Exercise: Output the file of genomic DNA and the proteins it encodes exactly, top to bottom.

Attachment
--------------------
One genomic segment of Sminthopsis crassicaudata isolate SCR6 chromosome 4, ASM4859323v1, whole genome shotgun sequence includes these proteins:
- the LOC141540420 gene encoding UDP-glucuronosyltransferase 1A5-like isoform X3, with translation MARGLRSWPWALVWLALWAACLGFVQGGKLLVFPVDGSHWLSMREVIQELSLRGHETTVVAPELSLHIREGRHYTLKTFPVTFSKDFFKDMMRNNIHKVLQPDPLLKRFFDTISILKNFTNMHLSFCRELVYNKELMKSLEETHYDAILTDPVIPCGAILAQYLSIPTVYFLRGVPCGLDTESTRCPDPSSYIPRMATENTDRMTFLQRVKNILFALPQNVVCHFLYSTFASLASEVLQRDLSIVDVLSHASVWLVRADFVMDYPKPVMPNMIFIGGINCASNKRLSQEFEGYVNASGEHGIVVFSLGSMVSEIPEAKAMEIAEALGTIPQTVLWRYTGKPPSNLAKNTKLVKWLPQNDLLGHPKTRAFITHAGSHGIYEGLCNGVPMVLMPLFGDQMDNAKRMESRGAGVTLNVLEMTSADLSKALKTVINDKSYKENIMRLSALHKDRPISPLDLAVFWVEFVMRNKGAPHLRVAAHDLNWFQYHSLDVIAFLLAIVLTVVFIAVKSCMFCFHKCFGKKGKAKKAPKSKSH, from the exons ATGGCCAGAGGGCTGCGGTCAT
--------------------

One genomic segment of Sminthopsis crassicaudata isolate SCR6 chromosome 4, ASM4859323v1, whole genome shotgun sequence includes these proteins:
- the LOC141540420 gene encoding UDP-glucuronosyltransferase 1A5-like isoform X3, with translation MARGLRSWPWALVWLALWAACLGFVQGGKLLVFPVDGSHWLSMREVIQELSLRGHETTVVAPELSLHIREGRHYTLKTFPVTFSKDFFKDMMRNNIHKVLQPDPLLKRFFDTISILKNFTNMHLSFCRELVYNKELMKSLEETHYDAILTDPVIPCGAILAQYLSIPTVYFLRGVPCGLDTESTRCPDPSSYIPRMATENTDRMTFLQRVKNILFALPQNVVCHFLYSTFASLASEVLQRDLSIVDVLSHASVWLVRADFVMDYPKPVMPNMIFIGGINCASNKRLSQEFEGYVNASGEHGIVVFSLGSMVSEIPEAKAMEIAEALGTIPQTVLWRYTGKPPSNLAKNTKLVKWLPQNDLLGHPKTRAFITHAGSHGIYEGLCNGVPMVLMPLFGDQMDNAKRMESRGAGVTLNVLEMTSADLSKALKTVINDKSYKENIMRLSALHKDRPISPLDLAVFWVEFVMRNKGAPHLRVAAHDLNWFQYHSLDVIAFLLAIVLTVVFIAVKSCMFCFHKCFGKKGKAKKAPKSKSH, from the exons ATGGCCAGAGGGCTGCGGTCAT